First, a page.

Wildlife and humanity collide as encounters increase

Rush Hour

(NewsNation) — Wildlife encounters across the country have been making headlines, and experts say social media and population growth might be contributing.

A video captured over the weekend in Massachusetts showed the moment a whale jumped out of the water and landed on a boat. A monk seal in Hawaii injured a swimmer who ignored warnings and approached the animal and its newborn pup. In Florida, alligators killed an 80-year-old woman who fell into a pond at a country club, and Charlotte County, Florida, an 11-foot alligator was recorded on camera growling at trappers.

“There’s a lot of determining factors here,” said Zoo Miami communications Director Ron Magill. “No. 1: everyone has a camera now.”

Magill credits social media, in part, for the rise in animal encounters, noting that people try to take selfies with wild animals and get too close.

“And, of course, you’ve got this population boom,” Magill said. “People are developing into these wild habitats, so we’re going to have more of these types of conflicts so to speak.”

Some of most talked-about encounters this summer have been with sharks.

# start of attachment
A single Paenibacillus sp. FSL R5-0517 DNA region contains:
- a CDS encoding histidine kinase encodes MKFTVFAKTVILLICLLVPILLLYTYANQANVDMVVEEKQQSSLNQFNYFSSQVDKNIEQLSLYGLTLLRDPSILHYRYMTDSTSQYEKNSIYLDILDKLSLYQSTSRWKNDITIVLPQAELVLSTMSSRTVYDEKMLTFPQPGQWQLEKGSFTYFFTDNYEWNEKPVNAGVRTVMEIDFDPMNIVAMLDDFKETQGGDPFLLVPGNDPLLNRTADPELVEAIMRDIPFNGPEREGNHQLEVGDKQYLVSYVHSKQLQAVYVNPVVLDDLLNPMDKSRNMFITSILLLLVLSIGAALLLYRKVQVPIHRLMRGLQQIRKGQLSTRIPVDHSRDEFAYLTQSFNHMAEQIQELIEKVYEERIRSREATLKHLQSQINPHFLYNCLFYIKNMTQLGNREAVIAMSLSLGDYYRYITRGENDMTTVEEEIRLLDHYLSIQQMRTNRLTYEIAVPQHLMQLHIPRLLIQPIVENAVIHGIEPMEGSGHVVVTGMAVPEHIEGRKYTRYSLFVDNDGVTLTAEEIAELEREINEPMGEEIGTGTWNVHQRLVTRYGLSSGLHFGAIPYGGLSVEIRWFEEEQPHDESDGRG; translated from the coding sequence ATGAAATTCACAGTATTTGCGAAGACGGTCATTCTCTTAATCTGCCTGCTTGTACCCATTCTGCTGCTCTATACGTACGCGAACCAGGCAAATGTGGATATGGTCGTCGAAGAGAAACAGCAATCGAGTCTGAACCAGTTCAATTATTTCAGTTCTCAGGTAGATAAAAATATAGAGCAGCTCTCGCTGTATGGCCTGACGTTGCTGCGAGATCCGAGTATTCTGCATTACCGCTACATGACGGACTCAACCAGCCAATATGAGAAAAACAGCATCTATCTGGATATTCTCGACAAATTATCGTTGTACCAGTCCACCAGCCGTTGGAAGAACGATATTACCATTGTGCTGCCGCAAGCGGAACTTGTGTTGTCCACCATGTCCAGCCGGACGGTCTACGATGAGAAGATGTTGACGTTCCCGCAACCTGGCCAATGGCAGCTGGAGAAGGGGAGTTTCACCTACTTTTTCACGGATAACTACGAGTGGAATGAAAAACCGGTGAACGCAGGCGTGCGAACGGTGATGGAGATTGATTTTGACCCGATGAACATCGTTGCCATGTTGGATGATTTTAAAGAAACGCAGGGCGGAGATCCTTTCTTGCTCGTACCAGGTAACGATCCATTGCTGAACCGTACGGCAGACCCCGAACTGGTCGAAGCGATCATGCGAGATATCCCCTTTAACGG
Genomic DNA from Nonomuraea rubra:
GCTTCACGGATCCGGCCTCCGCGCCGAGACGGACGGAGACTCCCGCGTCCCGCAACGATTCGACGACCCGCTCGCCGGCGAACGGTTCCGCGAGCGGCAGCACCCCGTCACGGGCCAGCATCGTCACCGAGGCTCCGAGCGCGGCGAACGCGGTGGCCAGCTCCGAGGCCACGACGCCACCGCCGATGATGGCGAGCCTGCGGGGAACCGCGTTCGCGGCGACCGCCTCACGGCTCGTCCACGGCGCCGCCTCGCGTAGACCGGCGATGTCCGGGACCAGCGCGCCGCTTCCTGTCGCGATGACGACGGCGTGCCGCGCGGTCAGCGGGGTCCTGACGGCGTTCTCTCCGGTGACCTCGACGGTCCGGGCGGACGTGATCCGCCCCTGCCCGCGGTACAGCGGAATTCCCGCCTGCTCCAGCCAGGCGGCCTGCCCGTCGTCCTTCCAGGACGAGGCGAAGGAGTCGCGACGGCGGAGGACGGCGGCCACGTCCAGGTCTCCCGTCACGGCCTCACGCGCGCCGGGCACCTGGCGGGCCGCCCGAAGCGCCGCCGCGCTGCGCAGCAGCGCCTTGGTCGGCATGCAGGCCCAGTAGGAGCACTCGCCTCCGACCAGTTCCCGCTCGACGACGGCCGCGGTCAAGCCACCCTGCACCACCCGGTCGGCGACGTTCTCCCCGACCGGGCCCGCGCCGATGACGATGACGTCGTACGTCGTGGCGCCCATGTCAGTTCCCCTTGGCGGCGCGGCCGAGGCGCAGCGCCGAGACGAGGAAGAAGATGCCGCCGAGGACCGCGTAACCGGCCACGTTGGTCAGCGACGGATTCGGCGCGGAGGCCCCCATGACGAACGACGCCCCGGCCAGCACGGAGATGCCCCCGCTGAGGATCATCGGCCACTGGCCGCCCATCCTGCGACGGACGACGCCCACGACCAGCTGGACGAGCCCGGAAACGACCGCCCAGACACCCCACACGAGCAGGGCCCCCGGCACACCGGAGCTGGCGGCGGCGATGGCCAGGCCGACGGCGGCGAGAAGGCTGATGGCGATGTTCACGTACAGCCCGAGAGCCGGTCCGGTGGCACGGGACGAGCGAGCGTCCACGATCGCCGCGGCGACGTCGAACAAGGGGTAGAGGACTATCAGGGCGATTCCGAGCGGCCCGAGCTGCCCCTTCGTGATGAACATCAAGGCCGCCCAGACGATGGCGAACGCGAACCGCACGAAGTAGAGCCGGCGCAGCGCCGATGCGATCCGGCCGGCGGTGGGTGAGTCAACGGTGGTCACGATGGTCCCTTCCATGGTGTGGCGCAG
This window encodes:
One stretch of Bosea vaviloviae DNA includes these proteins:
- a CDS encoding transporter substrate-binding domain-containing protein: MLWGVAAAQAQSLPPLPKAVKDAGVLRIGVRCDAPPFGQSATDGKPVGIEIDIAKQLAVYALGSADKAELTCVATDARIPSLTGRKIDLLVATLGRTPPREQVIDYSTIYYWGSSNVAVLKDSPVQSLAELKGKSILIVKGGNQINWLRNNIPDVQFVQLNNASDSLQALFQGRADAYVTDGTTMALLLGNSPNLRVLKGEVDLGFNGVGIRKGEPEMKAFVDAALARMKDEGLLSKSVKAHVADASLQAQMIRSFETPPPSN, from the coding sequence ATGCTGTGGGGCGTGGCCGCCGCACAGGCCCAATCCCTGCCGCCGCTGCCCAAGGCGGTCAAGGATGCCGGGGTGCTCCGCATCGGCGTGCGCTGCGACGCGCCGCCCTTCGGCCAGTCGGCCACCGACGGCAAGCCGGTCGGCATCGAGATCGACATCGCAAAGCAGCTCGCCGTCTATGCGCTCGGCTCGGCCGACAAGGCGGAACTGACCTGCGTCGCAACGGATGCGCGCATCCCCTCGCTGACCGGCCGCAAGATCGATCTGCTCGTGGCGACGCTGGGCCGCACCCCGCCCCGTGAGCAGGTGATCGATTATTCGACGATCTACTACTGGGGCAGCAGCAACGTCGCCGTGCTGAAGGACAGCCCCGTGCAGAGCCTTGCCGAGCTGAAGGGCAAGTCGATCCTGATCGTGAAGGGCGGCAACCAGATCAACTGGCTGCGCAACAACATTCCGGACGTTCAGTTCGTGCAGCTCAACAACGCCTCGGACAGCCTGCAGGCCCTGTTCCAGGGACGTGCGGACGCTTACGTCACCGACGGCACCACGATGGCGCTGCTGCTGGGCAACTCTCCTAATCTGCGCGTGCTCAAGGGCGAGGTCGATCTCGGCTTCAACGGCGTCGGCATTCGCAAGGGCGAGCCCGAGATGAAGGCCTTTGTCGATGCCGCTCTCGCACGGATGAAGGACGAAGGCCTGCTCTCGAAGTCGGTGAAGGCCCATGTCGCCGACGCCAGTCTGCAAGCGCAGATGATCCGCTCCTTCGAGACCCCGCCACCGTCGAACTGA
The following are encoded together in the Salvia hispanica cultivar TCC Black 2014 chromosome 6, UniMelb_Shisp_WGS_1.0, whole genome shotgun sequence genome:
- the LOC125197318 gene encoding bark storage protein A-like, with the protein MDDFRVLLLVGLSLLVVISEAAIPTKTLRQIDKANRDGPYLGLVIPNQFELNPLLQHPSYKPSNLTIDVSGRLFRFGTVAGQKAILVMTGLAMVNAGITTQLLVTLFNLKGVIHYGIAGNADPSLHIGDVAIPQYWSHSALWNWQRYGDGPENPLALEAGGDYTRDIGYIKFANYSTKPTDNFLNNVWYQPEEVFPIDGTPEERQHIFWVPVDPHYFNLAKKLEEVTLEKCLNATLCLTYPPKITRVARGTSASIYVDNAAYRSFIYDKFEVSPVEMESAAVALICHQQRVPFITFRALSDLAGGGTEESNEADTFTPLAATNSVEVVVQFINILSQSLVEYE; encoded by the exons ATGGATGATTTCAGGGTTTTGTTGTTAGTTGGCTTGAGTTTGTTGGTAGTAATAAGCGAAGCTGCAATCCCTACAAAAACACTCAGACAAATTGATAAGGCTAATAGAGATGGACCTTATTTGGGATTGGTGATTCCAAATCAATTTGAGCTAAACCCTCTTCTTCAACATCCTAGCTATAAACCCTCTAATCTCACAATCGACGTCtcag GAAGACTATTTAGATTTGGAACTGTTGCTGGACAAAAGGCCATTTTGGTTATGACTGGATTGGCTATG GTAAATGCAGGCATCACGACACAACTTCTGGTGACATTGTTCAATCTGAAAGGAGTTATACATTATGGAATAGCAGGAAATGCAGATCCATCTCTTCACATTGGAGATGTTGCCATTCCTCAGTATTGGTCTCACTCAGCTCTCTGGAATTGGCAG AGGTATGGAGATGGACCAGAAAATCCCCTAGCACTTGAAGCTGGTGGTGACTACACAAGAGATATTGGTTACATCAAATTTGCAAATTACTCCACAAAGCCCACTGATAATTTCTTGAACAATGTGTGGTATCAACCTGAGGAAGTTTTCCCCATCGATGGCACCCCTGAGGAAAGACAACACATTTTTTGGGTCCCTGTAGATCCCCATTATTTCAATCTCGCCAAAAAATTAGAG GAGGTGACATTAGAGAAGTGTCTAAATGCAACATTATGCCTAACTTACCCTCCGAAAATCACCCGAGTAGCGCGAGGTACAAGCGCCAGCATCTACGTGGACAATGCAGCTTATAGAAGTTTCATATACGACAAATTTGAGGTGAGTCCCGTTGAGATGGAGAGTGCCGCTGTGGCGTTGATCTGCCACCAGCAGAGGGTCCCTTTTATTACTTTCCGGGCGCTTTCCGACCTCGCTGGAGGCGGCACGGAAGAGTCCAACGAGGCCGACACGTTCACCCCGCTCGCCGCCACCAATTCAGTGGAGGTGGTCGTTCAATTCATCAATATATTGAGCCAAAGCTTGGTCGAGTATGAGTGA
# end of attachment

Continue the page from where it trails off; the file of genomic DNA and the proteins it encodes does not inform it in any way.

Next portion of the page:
There have been six reported shark bites in the past three weeks in Long Island, New York, prompting some beaches to temporarily close.

“We are doing an amazing amount of surveillance over the beaches, so we are going to ensure that all swimmers are as safe as they can be,” New York State Parks spokesman George Gorman said.

A recent study by experts at the University of Miami found sharks aren’t avoiding the sights and sounds of the city.

Still, experts say humans aren’t on the menu.

The risk of being bitten by a shark remains extremely rare, according to the International Shark Attack File (ISAF). Surfers and people participating in board sports accounted for more than half of shark bite incidents last year.

That’s partially because that group tends to spend a lot of time in the surf zone — an area that’s commonly frequented by sharks. Splashing, paddling and wiping out might unintentionally attract sharks, according to the ISAF.

“I think the take home message is just be aware of your surroundings and just be cautious and try to be good neighbors with the sharks,” said Neil Hammerschlag, a marine ecologist and University of Miami professor.

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